• 27. The next day the first group of villagers arrives and has its first contact with the 3D model
    • 28. From the water courses villagers start to identify features on the model
    • 29. Location of areas, points and lines are discussed and agreed upon
    • 30. Each group, coming from a different locations, provides guidance to the next group
    • 31. Each group, from the 28 participating villages, needs to fully understand the legend
    • 32. P3DM allows time and space for interaction
    • 33. It is a process of continuous knowledge sharing
    • 34. It creates a platform for knowledge sharing, among and across generations
    • 35. Interaction and knowledge exchange promote social learning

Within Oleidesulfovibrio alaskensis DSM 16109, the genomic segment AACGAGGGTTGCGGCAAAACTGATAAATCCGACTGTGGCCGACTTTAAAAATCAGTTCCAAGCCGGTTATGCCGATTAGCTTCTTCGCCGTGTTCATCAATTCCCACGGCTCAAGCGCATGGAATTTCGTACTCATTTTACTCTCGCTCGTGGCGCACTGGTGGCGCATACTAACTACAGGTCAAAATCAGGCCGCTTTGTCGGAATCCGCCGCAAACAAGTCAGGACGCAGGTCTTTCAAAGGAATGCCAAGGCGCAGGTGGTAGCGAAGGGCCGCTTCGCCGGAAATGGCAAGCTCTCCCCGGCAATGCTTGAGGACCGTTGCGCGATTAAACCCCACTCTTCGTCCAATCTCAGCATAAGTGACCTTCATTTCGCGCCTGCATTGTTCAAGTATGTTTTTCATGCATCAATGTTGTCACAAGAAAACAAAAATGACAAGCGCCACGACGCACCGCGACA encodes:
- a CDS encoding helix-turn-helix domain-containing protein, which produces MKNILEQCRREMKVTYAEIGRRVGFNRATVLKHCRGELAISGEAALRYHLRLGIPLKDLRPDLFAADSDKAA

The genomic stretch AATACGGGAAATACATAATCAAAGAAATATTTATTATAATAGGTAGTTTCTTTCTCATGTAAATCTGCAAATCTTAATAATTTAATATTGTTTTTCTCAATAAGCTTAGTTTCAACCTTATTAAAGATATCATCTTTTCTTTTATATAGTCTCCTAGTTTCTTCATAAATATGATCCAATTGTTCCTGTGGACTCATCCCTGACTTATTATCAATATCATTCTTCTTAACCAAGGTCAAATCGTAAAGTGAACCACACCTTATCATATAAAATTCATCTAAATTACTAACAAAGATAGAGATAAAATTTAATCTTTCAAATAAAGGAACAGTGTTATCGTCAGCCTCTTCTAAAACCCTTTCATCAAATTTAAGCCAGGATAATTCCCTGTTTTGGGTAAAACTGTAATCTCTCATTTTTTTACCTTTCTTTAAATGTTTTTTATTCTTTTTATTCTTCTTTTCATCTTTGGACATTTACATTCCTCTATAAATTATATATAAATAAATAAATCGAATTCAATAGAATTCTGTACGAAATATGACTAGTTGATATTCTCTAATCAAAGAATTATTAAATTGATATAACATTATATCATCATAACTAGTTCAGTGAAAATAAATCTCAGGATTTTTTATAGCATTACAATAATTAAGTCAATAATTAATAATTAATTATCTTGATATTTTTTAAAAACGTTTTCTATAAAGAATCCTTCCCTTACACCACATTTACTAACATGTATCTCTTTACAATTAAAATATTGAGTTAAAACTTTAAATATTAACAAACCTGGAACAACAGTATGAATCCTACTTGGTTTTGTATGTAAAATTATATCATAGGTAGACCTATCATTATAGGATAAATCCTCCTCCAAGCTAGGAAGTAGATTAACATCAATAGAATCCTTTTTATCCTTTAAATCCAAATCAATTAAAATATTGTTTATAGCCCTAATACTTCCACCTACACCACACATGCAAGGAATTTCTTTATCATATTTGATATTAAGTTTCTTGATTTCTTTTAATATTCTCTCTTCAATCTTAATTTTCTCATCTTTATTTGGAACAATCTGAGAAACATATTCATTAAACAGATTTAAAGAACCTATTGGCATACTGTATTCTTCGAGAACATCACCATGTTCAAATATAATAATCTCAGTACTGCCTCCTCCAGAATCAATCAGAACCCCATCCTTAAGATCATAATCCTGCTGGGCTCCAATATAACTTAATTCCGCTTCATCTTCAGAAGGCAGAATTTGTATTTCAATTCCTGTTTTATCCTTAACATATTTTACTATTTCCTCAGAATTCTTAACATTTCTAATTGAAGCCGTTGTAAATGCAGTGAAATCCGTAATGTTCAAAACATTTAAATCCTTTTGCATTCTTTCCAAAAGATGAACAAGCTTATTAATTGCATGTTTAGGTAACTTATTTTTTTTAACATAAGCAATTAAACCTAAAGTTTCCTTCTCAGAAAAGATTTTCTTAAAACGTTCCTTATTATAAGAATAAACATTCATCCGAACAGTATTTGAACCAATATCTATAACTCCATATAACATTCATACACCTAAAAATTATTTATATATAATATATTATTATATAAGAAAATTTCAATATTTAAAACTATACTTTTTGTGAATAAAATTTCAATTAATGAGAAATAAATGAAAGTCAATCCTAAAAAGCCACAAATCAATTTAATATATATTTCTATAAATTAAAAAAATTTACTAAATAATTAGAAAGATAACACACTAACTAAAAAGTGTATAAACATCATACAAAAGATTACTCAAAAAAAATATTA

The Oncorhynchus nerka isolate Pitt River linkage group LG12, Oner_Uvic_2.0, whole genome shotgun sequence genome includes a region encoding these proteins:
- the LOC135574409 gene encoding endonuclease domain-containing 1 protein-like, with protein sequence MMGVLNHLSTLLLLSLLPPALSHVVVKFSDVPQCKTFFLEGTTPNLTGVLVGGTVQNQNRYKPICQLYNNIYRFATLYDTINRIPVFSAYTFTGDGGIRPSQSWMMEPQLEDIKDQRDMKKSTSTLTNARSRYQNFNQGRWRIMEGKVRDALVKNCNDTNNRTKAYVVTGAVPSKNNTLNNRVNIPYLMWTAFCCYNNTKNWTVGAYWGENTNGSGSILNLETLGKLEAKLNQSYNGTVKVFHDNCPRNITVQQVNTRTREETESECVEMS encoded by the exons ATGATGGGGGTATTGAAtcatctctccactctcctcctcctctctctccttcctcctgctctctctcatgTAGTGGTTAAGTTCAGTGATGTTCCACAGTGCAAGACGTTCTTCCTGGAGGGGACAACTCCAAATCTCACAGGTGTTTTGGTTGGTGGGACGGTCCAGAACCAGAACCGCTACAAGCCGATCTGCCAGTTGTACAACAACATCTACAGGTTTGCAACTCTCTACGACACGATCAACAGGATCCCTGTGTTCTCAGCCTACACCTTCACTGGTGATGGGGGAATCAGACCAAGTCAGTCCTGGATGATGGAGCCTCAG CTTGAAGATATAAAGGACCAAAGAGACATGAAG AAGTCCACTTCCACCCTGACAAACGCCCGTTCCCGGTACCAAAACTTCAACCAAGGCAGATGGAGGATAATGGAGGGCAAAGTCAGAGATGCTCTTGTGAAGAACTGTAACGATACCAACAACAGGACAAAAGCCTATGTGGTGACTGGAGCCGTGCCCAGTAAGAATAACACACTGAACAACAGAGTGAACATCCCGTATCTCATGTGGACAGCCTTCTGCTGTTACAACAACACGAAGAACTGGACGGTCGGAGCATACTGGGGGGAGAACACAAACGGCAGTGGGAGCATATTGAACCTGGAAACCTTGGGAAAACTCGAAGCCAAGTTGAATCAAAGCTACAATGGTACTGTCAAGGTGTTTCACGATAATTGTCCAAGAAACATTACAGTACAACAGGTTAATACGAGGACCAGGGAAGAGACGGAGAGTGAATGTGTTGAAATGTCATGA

• 36. The P3DM process results in a celebration of community-based action ...
    • 37. ... where the value of local knowledge is recognised
    • 38. The model becomes the repository of geo-referenced information documenting local knowledge
    • 39. The data on the model are extracted using digital photography for import into a GIS
    • 40. P3DM was coupled with other tools for promoting participatory learning and action
    • 41. Such as the ‘Democracy Wall’ which elicits reflection and sharing of ideas
    • 42. The process included ‘Participatory Video’ for building capacity in communication © Giacomo Rambaldi
    • 43. And to add power to local voices and broaden knowledge exchange
    • 44. On the top of several months of preparation, it took 10 days to manufacture the model and inputs from 130 villagers, 14 students and 20 trainees